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Bwindi Impenetrable National Park
Site number:
Type of site: Natural
Date: -
Date of Inscription: 1994
Location: Africa, Uganda, Districts of Kabale, Kisoro and Rukungiri
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Description: The 32,000 ha Bwindi Park, situated in south-western Uganda, at the crossroads of the plain and mountain forests, is known for its outstanding biodiversity, boasting over 160 tree species and over 100 species of ferns. Countless bird and butterfly types can also be found there, in addition to scores of endangered species, including the mountain gorilla. --WHMNet paraphrase from the description at WHC Site, where additional information is available. For 360 degree imaging of this site, click here.
  The Bwindi Impenetrable National Park is located in southwestern Uganda in East Africa. The park is part of the Bwindi Impenetrable Forest, and is situated along the Democratic Republic of Congo border next to the Virunga National Park and on the edge of the western Rift Valley. It comprises 331 square kilometers of jungle forests and contains both montane and lowland forest and is accessible only on foot. The Bwindi Impenetrable National Park is a UNESCO-designated World Heritage Site. The park is a sanctuary for colobus monkeys, chimpanzees and many birds (such as hornbills and turacos). It is perhaps most notable for the 340[1] Bwindi gorillas, half the world's population of the critically endangered Mountain Gorillas. There are four habituated Mountain Gorilla groups -- the tourist groups, 'Mubare', 'Katendegyere' and 'Rushegura', as well as one research group. The forest is one of the richest ecosystems in Africa, providing habitat for some 120 species of mammals, 346 species of birds, 202 species of butterflies, 163 species of trees, 100 species of ferns, 27 species of frogs, chameleons, geckos and many endangered species. In particular the area shares in the high levels of endemisms of the Albertine Rift. --Wikipedia. Text is available under the Creative Commons Attribution-ShareAlike License. For 360 degree imaging of this site, click here.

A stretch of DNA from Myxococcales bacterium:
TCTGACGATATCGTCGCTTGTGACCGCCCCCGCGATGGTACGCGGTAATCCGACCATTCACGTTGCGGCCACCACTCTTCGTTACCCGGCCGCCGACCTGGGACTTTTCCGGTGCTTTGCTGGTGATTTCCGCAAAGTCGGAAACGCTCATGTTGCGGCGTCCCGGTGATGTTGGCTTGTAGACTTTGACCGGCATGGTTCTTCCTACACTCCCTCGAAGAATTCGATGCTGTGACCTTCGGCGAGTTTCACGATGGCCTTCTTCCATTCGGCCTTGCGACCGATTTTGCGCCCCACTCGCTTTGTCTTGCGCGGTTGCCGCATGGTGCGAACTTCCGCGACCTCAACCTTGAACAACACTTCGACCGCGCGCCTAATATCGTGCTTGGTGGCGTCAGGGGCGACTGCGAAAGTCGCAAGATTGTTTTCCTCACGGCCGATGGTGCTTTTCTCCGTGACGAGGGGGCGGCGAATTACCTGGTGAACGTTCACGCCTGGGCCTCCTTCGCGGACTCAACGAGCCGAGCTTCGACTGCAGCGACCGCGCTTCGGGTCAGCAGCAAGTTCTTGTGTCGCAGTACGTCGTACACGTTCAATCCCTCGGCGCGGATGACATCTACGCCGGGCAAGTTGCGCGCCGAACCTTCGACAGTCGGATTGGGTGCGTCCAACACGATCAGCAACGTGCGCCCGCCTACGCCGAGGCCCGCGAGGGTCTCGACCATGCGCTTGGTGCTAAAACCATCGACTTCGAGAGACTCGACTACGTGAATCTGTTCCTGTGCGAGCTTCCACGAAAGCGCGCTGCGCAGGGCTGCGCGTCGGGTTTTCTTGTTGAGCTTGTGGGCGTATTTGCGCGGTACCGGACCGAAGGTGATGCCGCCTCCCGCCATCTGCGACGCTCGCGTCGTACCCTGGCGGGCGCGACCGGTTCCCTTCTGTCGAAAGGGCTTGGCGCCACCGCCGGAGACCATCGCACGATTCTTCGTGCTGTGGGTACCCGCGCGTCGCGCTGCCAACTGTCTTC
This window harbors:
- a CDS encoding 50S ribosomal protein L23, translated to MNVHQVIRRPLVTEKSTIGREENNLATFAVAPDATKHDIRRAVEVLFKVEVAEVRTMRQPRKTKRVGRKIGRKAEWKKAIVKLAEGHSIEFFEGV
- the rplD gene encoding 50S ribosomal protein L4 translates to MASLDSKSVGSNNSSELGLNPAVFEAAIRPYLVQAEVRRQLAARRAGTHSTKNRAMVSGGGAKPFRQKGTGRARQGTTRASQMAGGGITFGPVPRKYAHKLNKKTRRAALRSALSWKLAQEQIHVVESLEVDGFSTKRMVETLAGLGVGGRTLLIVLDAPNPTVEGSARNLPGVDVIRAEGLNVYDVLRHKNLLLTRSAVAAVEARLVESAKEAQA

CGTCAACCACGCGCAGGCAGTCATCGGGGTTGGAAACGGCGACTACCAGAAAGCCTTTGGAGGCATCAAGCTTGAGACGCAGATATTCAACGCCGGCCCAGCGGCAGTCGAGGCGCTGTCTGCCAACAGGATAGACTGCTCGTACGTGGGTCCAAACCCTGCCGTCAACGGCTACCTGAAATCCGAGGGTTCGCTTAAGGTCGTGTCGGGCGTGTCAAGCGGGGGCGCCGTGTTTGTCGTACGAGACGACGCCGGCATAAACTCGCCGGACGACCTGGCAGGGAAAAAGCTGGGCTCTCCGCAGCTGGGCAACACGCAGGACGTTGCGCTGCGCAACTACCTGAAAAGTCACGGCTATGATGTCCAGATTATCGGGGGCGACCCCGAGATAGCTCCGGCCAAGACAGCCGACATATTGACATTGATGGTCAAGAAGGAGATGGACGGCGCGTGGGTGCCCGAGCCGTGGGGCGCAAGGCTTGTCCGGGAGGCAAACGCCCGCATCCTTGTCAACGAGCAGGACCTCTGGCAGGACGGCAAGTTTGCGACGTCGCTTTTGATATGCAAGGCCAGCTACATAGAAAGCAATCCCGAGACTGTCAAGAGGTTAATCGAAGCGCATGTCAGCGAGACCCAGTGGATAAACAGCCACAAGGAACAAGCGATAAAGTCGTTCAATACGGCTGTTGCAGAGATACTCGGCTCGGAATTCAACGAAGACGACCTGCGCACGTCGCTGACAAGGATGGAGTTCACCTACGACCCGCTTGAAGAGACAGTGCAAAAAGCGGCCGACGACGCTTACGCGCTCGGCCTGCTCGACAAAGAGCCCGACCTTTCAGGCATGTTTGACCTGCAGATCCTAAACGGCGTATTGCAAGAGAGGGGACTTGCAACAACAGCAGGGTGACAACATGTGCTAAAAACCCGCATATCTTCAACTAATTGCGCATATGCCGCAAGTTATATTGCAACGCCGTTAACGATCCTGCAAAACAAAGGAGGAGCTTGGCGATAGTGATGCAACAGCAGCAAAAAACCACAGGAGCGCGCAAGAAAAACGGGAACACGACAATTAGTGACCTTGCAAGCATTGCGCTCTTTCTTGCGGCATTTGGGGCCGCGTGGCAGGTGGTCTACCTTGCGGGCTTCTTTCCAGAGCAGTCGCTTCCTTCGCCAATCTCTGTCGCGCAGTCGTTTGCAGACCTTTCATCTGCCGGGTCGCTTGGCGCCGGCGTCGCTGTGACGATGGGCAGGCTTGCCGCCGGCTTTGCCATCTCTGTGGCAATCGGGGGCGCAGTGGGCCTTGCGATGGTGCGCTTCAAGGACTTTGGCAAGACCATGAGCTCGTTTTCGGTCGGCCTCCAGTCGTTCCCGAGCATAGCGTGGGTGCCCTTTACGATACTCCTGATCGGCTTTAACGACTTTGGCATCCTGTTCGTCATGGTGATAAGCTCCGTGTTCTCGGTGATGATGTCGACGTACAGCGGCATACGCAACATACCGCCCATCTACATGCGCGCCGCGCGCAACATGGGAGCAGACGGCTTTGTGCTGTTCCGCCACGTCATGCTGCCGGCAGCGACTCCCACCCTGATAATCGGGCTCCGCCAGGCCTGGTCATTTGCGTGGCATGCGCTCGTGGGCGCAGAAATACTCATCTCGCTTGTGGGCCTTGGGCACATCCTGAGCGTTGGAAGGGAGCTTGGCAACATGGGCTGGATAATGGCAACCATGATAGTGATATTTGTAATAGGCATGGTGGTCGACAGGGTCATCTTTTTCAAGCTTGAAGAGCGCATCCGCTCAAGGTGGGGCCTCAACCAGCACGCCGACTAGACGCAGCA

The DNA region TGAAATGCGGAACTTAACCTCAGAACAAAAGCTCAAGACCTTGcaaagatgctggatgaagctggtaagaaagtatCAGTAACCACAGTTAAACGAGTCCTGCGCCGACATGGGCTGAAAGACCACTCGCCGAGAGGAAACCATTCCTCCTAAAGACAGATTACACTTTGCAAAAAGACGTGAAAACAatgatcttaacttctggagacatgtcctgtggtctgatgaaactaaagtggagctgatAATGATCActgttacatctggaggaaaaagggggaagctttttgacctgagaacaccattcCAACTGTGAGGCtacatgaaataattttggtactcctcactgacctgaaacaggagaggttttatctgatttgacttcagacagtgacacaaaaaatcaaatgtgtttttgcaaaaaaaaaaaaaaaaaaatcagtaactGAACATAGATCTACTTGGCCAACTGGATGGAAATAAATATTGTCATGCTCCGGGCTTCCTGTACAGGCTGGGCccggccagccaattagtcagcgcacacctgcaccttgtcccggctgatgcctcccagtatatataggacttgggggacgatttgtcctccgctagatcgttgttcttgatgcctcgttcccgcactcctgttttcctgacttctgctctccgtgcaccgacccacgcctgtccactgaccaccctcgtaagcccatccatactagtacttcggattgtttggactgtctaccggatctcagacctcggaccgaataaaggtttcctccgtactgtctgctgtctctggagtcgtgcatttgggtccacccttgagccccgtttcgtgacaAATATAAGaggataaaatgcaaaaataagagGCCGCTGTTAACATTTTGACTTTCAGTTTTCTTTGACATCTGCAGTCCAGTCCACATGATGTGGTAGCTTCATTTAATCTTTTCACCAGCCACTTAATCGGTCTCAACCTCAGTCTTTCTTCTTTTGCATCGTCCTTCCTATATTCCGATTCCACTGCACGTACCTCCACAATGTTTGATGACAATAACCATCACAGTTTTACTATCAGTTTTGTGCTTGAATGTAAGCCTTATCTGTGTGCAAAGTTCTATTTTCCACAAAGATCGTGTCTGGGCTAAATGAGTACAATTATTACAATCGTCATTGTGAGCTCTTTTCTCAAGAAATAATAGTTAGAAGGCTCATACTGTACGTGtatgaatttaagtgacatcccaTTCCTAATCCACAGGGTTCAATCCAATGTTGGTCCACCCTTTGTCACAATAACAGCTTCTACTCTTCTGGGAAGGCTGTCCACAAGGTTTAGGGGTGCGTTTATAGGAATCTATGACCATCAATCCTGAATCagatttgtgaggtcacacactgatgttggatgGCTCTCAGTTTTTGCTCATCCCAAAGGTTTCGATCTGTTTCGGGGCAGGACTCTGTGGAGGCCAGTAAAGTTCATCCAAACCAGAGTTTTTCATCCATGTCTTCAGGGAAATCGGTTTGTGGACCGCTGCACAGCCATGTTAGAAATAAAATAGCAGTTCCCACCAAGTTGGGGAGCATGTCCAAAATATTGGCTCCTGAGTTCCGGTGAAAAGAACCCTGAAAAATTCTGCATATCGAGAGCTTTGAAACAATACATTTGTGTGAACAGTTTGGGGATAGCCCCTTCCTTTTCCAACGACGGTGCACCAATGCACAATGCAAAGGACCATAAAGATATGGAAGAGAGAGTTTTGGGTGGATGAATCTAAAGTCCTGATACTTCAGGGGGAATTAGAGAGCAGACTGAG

Reference: 1. UNESCO World Heritage Center, Site Page.
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